CHARLOTTESVILLE, Va. (AP) -- Members of the National Basketball Players Association are in no rush to hire a search firm to help select a new executive director.
The focus is on getting more players involved in union activities, said Jerry Stackhouse, an 18-year NBA veteran and first vice president of the union.
The nine-member executive committee is hoping to get former players to help make the union's importance known to the current membership. The committee is also finding out what current players consider their priorities.
"We want to build a great union, but first we have to have our players," Stackhouse said at the University of Virginia, where the NBPA held its 20th Top 100 Camp for high school stars this week. "Before we go talking about a search firm, we want to know: What do the players want?
"Then we can hire a search firm and say, 'We want someone that can do A, B and C.'"
Billy Hunter, the union head since 1996, was ousted as executive director in February in a unanimous vote by players after an investigation into his business practices at NBPA. It found no illegal conduct but cited several conflicts of interest, questionable business decisions and hiring practices.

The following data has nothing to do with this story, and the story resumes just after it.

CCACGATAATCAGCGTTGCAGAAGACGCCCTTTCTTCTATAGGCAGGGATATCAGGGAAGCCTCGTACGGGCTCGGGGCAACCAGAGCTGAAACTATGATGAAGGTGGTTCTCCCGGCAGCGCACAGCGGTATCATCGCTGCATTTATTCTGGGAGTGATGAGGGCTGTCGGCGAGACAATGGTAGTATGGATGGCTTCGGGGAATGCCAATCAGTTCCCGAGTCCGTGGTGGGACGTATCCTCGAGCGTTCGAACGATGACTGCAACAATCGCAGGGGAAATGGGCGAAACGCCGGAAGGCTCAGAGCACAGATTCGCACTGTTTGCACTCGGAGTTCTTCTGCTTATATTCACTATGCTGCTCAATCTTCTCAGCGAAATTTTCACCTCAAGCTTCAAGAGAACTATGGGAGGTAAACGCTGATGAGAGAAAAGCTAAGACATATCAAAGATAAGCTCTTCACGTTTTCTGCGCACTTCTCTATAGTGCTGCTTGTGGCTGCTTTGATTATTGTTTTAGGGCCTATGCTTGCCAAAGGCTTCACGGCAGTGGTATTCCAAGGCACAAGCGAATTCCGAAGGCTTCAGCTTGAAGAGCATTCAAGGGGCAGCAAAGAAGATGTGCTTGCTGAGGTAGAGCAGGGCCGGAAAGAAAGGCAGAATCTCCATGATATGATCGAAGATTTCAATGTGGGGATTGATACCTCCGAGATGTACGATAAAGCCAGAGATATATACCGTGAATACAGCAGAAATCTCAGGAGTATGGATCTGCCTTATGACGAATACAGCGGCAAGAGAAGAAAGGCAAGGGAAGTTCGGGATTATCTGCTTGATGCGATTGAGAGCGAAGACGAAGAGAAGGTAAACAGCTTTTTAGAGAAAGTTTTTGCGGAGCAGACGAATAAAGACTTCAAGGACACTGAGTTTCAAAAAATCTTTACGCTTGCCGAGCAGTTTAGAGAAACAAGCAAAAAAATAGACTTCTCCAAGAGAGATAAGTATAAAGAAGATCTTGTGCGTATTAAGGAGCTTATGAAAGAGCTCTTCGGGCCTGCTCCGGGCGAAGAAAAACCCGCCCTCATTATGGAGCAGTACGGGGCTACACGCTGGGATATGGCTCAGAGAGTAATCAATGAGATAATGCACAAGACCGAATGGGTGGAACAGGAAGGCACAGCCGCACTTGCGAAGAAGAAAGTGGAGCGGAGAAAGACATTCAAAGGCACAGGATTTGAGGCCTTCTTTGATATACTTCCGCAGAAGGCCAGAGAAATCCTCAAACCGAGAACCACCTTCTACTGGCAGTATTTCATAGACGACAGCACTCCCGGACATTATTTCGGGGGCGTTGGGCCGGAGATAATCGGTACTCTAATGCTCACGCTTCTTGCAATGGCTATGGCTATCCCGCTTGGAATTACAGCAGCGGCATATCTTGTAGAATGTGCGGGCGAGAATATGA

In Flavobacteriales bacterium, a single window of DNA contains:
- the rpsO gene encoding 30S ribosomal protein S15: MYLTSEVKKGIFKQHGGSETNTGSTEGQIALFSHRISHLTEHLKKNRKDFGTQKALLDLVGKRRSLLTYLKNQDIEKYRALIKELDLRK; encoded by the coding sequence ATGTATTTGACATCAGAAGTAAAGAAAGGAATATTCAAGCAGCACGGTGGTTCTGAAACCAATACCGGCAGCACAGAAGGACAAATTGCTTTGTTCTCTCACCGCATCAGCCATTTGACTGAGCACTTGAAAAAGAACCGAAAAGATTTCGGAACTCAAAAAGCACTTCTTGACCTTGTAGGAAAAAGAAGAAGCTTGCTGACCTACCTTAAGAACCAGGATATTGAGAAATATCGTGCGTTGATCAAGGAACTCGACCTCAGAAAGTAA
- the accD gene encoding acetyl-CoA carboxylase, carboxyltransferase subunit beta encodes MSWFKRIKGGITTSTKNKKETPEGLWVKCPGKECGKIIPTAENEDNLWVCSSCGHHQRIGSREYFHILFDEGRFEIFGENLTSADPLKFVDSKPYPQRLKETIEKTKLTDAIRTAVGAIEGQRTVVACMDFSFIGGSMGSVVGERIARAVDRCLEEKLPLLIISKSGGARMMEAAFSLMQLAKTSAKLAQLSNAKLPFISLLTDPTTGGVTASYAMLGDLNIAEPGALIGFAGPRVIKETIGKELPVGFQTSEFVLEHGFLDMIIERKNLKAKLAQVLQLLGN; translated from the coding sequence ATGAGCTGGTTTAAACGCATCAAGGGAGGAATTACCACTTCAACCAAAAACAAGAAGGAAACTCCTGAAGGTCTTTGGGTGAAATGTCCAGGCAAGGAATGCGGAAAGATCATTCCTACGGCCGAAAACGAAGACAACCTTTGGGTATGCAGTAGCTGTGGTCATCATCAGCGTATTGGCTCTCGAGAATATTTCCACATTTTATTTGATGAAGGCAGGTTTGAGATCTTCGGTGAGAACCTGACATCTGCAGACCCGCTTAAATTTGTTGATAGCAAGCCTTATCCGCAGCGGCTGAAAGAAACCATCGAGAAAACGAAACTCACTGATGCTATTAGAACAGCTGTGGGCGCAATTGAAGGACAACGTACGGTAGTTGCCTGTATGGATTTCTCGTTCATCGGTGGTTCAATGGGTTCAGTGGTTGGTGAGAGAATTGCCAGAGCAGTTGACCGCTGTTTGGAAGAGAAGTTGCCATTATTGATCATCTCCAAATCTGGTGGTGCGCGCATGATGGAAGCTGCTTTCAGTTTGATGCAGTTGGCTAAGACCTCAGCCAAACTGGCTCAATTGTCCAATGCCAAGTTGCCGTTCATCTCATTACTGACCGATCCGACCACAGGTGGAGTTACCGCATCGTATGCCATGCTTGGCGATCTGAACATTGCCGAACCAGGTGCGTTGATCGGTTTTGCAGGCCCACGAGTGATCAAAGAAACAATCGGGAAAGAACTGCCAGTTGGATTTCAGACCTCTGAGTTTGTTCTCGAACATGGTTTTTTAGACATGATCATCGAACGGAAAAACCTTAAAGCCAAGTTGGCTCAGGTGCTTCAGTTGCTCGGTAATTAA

"He controlled so much, and now we're taking this back," Stackhouse said. "Over the last 18 years, I've paid over $200,000 in fees. It's my union."
The idea that Hunter ran the union without many players knowing what was going on also prompted the executive committee to decide the best thing for the players is a more transparent approach.
Stackhouse mentioned Julius Erving and Bill Bradley as examples of former stars whose input would be sought and said those efforts would begin once the NBA Finals are over. The summer, he said, is the best time to do the business because it's when players aren't as distracted by the rigors of the season.
The union hopes for great attendance from players at its August meeting in Las Vegas.
"What we're trying to do is get as many guys as we can to come together and understand how important this is to buckle down and take on some responsibilities," said Denver Nuggets forward Andre Igoudala, who was at the Top 100 camp participating in an introduction to coaching program.
Igoudala is on the union's executive committee.
He and Stackhouse both say the players bear some responsibility for losing touch with what the union was doing, and Stackhouse hopes the attendance in Las Vegas will show that players understand.
"We're all guilty," he said. "We just kind of trusted. We do it in a lot of areas, not just with our union. We do it with our finances. We've got to educate guys about the union and make them understand that the day's going to come when you're not going to be able to play this game anymore. You've got to start thinking about that and preparing yourself for when the ball stops bouncing. It's a tough transition."
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